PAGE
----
|Common Name||(in English) Indigo Bunting Bird|
|(in Chinese) 靛藍彩鵐|
|Scientific Name||(in Latin) Passerina cyanea|
|Peculiar characteristics / external features:||A breeding male Indigo Bunting is blue all over, with slightly richer blue on his head and a shiny, silver-gray bill. Females are brown, with faint streaking on the breast, a whitish throat, and sometimes a touch of blue on the wings, tail, or rump. Immature males are patchy blue and brown. The immature bird resembles the female in coloring, although a male may have hints of blue on the tail and shoulders and have darker streaks on the underside.
The beak is short and conical. In the adult female, the beak is light brown tinged with blue, and in the adult male the upper half is brownish-black while the lower is light blue. The feet and legs are black or gray.
|Distributions:||It is migratory, ranging from southern Canada to northern Florida during the breeding season, and from southern Florida to northern South America during the winter.|
|Dietary||The indigo bunting forages for food on the ground or in trees or shrubs. In winter, it often feeds in flocks with other indigo buntings, but is a solitary feeder during the breeding season. During the breeding season, the species eats insects, seeds and berries, including caterpillars, grasshoppers, spiders, beetles, and grass seeds. The seeds of grasses are the mainstay of its diet during the winter, although buds and insects are eaten when available.|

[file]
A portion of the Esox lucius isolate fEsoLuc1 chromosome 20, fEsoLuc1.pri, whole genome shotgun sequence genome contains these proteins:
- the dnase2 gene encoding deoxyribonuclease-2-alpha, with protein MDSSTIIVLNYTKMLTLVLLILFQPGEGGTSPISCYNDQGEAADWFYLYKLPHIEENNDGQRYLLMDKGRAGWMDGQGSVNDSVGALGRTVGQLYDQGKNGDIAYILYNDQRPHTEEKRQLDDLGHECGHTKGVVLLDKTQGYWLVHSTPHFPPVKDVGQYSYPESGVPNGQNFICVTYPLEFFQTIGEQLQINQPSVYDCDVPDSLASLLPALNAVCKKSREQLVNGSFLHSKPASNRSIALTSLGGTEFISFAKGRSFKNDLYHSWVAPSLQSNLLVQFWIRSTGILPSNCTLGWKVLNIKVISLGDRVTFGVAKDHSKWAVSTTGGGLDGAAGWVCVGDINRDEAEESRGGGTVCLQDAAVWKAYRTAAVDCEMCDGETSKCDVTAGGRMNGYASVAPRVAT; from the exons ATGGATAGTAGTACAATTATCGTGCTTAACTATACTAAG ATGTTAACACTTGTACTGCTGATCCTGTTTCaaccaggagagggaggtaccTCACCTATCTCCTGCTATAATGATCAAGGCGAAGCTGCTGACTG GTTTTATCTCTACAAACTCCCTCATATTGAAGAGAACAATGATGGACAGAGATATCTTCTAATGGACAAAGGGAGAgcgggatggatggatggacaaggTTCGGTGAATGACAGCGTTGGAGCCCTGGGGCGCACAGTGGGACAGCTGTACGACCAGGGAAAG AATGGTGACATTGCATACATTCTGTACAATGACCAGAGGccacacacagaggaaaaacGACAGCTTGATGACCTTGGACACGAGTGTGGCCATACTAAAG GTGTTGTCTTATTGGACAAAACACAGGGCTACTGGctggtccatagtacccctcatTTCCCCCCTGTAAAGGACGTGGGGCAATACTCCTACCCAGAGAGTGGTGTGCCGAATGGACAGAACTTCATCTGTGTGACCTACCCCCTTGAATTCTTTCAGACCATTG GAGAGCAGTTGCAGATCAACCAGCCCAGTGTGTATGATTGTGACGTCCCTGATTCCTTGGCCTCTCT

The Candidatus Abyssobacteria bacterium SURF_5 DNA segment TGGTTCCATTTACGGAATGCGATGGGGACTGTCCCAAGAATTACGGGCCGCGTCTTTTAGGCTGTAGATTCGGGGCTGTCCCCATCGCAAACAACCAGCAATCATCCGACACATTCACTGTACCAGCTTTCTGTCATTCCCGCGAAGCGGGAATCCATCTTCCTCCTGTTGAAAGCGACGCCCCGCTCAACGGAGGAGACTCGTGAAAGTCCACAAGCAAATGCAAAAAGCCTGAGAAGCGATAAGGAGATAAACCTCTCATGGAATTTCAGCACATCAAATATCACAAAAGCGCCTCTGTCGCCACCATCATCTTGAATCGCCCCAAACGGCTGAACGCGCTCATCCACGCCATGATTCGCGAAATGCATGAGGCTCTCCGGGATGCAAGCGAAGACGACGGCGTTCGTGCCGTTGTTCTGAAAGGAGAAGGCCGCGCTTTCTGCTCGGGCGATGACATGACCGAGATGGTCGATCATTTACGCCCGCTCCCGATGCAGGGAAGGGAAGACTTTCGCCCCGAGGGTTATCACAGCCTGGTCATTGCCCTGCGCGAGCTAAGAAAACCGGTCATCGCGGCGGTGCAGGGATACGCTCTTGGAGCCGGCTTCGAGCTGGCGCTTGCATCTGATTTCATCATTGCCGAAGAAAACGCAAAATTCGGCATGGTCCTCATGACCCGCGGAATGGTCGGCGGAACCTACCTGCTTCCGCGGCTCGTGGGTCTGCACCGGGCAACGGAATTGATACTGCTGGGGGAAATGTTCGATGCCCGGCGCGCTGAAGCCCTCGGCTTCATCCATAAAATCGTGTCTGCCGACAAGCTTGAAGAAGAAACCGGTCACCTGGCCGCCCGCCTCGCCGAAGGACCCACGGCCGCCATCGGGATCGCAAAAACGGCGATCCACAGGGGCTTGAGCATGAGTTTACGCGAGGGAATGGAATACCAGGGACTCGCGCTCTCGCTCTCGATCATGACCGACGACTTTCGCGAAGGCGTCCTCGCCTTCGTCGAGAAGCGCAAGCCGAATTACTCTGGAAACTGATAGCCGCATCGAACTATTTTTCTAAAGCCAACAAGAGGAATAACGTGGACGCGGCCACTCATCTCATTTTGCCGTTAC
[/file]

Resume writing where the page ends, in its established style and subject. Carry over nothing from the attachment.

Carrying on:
|Reproductive (Solitary/Social/Territorial, Courtship Behavior, Taking care of youngs, etc)||These birds are generally monogamous but not always faithful to their partner. In the western part of their range, they often hybridize with the lazuli bunting. Nesting sites are located in dense shrub or a low tree. The nest is made of leaves, coarse grasses, stems, and strips of bark, lined with soft grass or deer hair and is bound with spider web. It is constructed by the female, who cares for the eggs alone. The clutch consists of one to four eggs, but usually contains three to four. The eggs are white and usually unmarked, though some may be marked with brownish spots. Most pairs raise two broods per year, and the male may feed newly fledged young while the females incubate the next clutch of eggs.|
|Whatever appropriate||It often migrates by night, using the stars to navigate. The indigo bunting communicates through vocalizations and visual cues. A sharp chip! call is used by both sexes, and is used as an alarm call if a nest or chick is threatened. A high-pitched, buzzed zeeep is used as a contact call when the indigo bunting is in flight. The song of the male bird is a high-pitched buzzed sweet-sweet chew-chew sweet-sweet, lasting two to four seconds, sung to mark his territory to other males and to attract females.|
|Interesting Fact:||The brown-headed cowbird may parasitize this species. Indigo buntings abandon their nest if a cowbird egg appears before they lay eggs, but accept the egg after that point. Pairs with parasitized nests have less reproductive success. The bunting chicks hatch, but have lower survival rates as they must compete with the cowbird chick for food.|
Voice of Indigo Bunting Bird